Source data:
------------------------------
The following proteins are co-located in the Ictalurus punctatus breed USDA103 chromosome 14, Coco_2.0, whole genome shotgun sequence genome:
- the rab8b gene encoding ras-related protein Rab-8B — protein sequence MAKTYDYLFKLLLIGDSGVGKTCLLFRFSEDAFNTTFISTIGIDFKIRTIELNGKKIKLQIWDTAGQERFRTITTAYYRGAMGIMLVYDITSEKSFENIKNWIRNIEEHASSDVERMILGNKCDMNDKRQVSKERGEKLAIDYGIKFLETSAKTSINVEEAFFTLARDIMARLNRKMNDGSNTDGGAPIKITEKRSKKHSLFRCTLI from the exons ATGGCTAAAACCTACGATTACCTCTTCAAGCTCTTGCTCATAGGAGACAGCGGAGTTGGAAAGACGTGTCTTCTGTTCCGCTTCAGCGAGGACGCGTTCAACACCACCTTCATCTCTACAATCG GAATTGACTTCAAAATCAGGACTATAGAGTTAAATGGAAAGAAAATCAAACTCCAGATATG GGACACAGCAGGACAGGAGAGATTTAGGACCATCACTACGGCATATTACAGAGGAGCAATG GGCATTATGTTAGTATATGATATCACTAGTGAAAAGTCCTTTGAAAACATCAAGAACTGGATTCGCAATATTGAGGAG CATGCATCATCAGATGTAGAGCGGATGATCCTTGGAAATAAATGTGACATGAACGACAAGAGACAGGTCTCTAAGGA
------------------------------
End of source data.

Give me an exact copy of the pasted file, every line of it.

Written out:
The following proteins are co-located in the Ictalurus punctatus breed USDA103 chromosome 14, Coco_2.0, whole genome shotgun sequence genome:
- the rab8b gene encoding ras-related protein Rab-8B — protein sequence MAKTYDYLFKLLLIGDSGVGKTCLLFRFSEDAFNTTFISTIGIDFKIRTIELNGKKIKLQIWDTAGQERFRTITTAYYRGAMGIMLVYDITSEKSFENIKNWIRNIEEHASSDVERMILGNKCDMNDKRQVSKERGEKLAIDYGIKFLETSAKTSINVEEAFFTLARDIMARLNRKMNDGSNTDGGAPIKITEKRSKKHSLFRCTLI from the exons ATGGCTAAAACCTACGATTACCTCTTCAAGCTCTTGCTCATAGGAGACAGCGGAGTTGGAAAGACGTGTCTTCTGTTCCGCTTCAGCGAGGACGCGTTCAACACCACCTTCATCTCTACAATCG GAATTGACTTCAAAATCAGGACTATAGAGTTAAATGGAAAGAAAATCAAACTCCAGATATG GGACACAGCAGGACAGGAGAGATTTAGGACCATCACTACGGCATATTACAGAGGAGCAATG GGCATTATGTTAGTATATGATATCACTAGTGAAAAGTCCTTTGAAAACATCAAGAACTGGATTCGCAATATTGAGGAG CATGCATCATCAGATGTAGAGCGGATGATCCTTGGAAATAAATGTGACATGAACGACAAGAGACAGGTCTCTAAGGA